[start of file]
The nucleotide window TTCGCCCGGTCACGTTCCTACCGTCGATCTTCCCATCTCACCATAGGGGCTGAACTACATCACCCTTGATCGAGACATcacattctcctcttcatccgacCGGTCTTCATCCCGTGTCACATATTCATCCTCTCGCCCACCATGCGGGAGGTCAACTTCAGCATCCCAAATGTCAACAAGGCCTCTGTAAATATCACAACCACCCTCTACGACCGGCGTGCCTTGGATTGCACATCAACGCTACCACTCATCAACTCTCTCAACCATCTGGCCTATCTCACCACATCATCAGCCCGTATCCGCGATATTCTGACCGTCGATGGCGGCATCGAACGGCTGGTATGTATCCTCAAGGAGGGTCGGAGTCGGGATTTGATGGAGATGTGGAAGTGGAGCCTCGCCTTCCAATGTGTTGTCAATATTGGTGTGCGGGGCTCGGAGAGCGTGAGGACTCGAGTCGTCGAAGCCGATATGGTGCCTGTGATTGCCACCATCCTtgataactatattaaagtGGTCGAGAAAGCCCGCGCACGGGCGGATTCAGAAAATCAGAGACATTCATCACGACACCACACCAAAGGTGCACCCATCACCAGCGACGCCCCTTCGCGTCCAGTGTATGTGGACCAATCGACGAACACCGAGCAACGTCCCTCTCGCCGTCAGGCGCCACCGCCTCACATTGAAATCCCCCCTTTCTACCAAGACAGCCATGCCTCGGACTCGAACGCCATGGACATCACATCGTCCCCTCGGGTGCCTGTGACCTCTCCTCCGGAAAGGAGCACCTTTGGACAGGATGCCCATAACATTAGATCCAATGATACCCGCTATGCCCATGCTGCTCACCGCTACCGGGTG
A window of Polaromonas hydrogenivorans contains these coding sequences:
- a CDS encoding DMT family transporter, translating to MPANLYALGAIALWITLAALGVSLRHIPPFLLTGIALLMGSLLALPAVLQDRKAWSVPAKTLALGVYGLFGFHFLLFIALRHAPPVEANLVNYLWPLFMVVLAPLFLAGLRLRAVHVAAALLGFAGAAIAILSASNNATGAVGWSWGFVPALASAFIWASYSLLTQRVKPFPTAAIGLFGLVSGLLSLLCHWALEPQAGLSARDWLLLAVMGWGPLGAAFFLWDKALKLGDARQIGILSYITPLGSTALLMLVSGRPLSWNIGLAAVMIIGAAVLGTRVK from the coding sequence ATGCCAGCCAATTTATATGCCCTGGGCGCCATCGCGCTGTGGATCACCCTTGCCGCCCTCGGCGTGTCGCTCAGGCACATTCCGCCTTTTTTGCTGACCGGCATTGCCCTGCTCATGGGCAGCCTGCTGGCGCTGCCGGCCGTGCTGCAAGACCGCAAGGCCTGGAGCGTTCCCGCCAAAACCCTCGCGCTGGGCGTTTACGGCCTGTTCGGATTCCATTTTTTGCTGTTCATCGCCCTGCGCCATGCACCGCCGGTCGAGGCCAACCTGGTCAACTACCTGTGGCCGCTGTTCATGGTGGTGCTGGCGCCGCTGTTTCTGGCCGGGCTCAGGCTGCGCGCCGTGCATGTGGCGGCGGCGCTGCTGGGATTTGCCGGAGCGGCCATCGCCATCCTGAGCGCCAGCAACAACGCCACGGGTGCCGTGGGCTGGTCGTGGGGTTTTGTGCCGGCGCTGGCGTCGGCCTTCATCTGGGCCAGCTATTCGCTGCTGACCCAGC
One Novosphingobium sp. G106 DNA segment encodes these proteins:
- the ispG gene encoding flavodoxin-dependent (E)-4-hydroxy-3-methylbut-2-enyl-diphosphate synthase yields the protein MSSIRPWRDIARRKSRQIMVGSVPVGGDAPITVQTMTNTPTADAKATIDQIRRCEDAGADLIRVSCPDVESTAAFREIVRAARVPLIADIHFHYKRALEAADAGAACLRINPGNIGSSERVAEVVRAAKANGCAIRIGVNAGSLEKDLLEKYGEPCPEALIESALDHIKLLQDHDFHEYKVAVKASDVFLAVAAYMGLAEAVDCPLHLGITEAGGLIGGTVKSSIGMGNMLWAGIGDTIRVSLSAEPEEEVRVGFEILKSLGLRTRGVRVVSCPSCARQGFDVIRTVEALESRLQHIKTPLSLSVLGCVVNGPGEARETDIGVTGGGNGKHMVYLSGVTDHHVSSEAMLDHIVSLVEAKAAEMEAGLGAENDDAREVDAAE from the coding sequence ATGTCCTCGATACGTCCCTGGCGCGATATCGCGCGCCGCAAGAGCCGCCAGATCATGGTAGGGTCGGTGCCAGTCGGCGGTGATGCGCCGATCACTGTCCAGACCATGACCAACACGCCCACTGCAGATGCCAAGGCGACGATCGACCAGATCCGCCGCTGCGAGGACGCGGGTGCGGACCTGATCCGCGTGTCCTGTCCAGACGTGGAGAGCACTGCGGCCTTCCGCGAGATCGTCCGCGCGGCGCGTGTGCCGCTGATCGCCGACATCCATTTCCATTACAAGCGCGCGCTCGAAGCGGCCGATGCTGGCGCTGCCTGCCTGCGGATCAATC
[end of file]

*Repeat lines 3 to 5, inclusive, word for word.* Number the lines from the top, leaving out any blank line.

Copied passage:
- a CDS encoding DMT family transporter, translating to MPANLYALGAIALWITLAALGVSLRHIPPFLLTGIALLMGSLLALPAVLQDRKAWSVPAKTLALGVYGLFGFHFLLFIALRHAPPVEANLVNYLWPLFMVVLAPLFLAGLRLRAVHVAAALLGFAGAAIAILSASNNATGAVGWSWGFVPALASAFIWASYSLLTQRVKPFPTAAIGLFGLVSGLLSLLCHWALEPQAGLSARDWLLLAVMGWGPLGAAFFLWDKALKLGDARQIGILSYITPLGSTALLMLVSGRPLSWNIGLAAVMIIGAAVLGTRVK from the coding sequence ATGCCAGCCAATTTATATGCCCTGGGCGCCATCGCGCTGTGGATCACCCTTGCCGCCCTCGGCGTGTCGCTCAGGCACATTCCGCCTTTTTTGCTGACCGGCATTGCCCTGCTCATGGGCAGCCTGCTGGCGCTGCCGGCCGTGCTGCAAGACCGCAAGGCCTGGAGCGTTCCCGCCAAAACCCTCGCGCTGGGCGTTTACGGCCTGTTCGGATTCCATTTTTTGCTGTTCATCGCCCTGCGCCATGCACCGCCGGTCGAGGCCAACCTGGTCAACTACCTGTGGCCGCTGTTCATGGTGGTGCTGGCGCCGCTGTTTCTGGCCGGGCTCAGGCTGCGCGCCGTGCATGTGGCGGCGGCGCTGCTGGGATTTGCCGGAGCGGCCATCGCCATCCTGAGCGCCAGCAACAACGCCACGGGTGCCGTGGGCTGGTCGTGGGGTTTTGTGCCGGCGCTGGCGTCGGCCTTCATCTGGGCCAGCTATTCGCTGCTGACCCAGC
One Novosphingobium sp. G106 DNA segment encodes these proteins:
- the ispG gene encoding flavodoxin-dependent (E)-4-hydroxy-3-methylbut-2-enyl-diphosphate synthase yields the protein MSSIRPWRDIARRKSRQIMVGSVPVGGDAPITVQTMTNTPTADAKATIDQIRRCEDAGADLIRVSCPDVESTAAFREIVRAARVPLIADIHFHYKRALEAADAGAACLRINPGNIGSSERVAEVVRAAKANGCAIRIGVNAGSLEKDLLEKYGEPCPEALIESALDHIKLLQDHDFHEYKVAVKASDVFLAVAAYMGLAEAVDCPLHLGITEAGGLIGGTVKSSIGMGNMLWAGIGDTIRVSLSAEPEEEVRVGFEILKSLGLRTRGVRVVSCPSCARQGFDVIRTVEALESRLQHIKTPLSLSVLGCVVNGPGEARETDIGVTGGGNGKHMVYLSGVTDHHVSSEAMLDHIVSLVEAKAAEMEAGLGAENDDAREVDAAE from the coding sequence ATGTCCTCGATACGTCCCTGGCGCGATATCGCGCGCCGCAAGAGCCGCCAGATCATGGTAGGGTCGGTGCCAGTCGGCGGTGATGCGCCGATCACTGTCCAGACCATGACCAACACGCCCACTGCAGATGCCAAGGCGACGATCGACCAGATCCGCCGCTGCGAGGACGCGGGTGCGGACCTGATCCGCGTGTCCTGTCCAGACGTGGAGAGCACTGCGGCCTTCCGCGAGATCGTCCGCGCGGCGCGTGTGCCGCTGATCGCCGACATCCATTTCCATTACAAGCGCGCGCTCGAAGCGGCCGATGCTGGCGCTGCCTGCCTGCGGATCAATC